By Carol Anne Spreen, New York University & Sangeeta Kamat, University of Massachusettes, Amherst
Private for-profit multinational corporations are making billions of dollars by charging poor families around the world to send their children to school. At the same time, governments have been shirking their obligations to provide quality public schooling by diverting significant funds to private sector actors and inviting them in to run large segments of the education system (from pre-school through university level). If education is a fundamental human right, why should the world’s poor be paying billions to multinational corporations for their education?
An un-regulated market
With nearly 200 million pupils in primary and secondary schools, India has the largest youth demographic in the world. Estimates place the potential value of India’s education market at US$110 billion and, as an emerging economy, multinational corporations like Pearson, along with international chains like Bridge International Academies, have encouraged privatization of the school sector education through the promotion of private schooling, vouchers and public-private partnerships, especially targeting low-income and working class communities. This sector, in the avaricious minds of the profiteers, represents a vast untapped market.
At the same time, government-funded schools have suffered from disinvestment and neglect for decades, creating a mass exodus of working poor and middle class from public schools and leaving the poorest and most vulnerable behind. Recent primary school enrollment has reached 96 percent (with most of the growth in public schools), and girls make up more than 50 percent of new students.
While tremendous gains have been made, this is clearly not enough. India also has the largest number of out-of-school children in the world (which is more than the entire out-of-school population in sub-Saharan Africa) . In many ways schools have not been adequately resourced to handle the increasing school-going population – there is a huge teacher shortage, only 53 percent of schools have functional girls’ toilets and 74 percent have access to drinking water.
The lack of political will to adequately finance, support and monitor the public education system has legitimated corporate sector “solutions” to the education crisis. The massive growth of low fee private schools is directly related to the government’s failure to meet its Constitutional responsibilities and obligations under the Right to Education Act as well as its international obligations to provide free quality education as a fundamental human right.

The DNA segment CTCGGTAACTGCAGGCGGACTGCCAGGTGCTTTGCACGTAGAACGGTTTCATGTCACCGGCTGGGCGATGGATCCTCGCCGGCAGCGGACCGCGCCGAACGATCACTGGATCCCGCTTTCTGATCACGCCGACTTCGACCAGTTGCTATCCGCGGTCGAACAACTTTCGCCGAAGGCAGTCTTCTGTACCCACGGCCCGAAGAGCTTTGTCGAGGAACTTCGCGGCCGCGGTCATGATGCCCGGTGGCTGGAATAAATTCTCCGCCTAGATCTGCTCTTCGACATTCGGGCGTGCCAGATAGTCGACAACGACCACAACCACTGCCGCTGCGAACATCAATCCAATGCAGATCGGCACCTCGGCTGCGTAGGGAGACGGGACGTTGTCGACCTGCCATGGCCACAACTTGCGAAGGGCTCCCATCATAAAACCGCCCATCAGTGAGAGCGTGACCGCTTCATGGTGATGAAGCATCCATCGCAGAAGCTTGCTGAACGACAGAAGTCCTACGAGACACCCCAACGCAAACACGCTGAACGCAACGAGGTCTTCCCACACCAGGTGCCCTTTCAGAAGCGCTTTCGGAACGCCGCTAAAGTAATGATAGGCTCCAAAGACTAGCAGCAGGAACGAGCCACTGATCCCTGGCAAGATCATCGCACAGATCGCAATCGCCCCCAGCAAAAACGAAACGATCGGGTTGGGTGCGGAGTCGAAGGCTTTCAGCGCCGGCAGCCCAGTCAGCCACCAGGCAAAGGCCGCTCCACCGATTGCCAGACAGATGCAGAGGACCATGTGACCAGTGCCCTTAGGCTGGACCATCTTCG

Privatisation versus the right to education
In a report published by Education International titled P rofiting from the Poor: the Emergence of Multinational Edu-businesses in Hyderabad, India due to be released later this week, we call on Indian policymakers and education advocates to critically examine the public discord over ‘failing government schools’ that is being used to justify the establishment of low-fee private schools, and instead look at the compounding factors that have led to the decimation of public education over the last decade (despite legal frameworks such as the Right to Education Act).
Our report reveals a complex, well-networked assemblage of global actors that are invested in the business of private education and who stand to make a considerable profit from it. We challenge the multinational actors’ claims that private schooling for the poor can be profitable while simultaneously promising a quality education.
Our research shows that, despite expectations, low-fee private schools have not delivered anything close to a quality education. We suggest that privatisation leads to increasing inequalities based on gender discrimination and social exclusion, as well as, the de-professionalisation of teachers. User fees in education undermine the right to education, exacerbating inequality and contributing to social stratification.
Children have the right not only to a free public education, but also to a quality education, in schools that are adequately resourced and with teachers who are professionally trained. The Indian Right to Education Act (2010) underscores the right to free and compulsory education for children between 6 and 14 and lays out key principles and standards for education provisioning, including for private schooling.
Yet, according to the RTE National Forum only 10 percent of schools are in compliance with the Act. Adequate funding and better provisioning of the public education sector is desperately needed. India’s education budget hovers at around 3.8 per cent of gross national product (GNP) which is far short of the 6 percent commitment made previously. In March of this year, in an address to the Right to Education Forum Stocktaking event, Vice President Hamid Ansari officially recognized the inadequacy of state funding of public education .
From profit-making to discrimination
Children who attend private schools already have a wide social advantage over their pubic school peers, further discriminating against the poor whose only option is to go to under-funded and poorly maintained government schools. Rich and poor children across India have radically different schooling experiences and, there are huge disparities between urban and rural schools.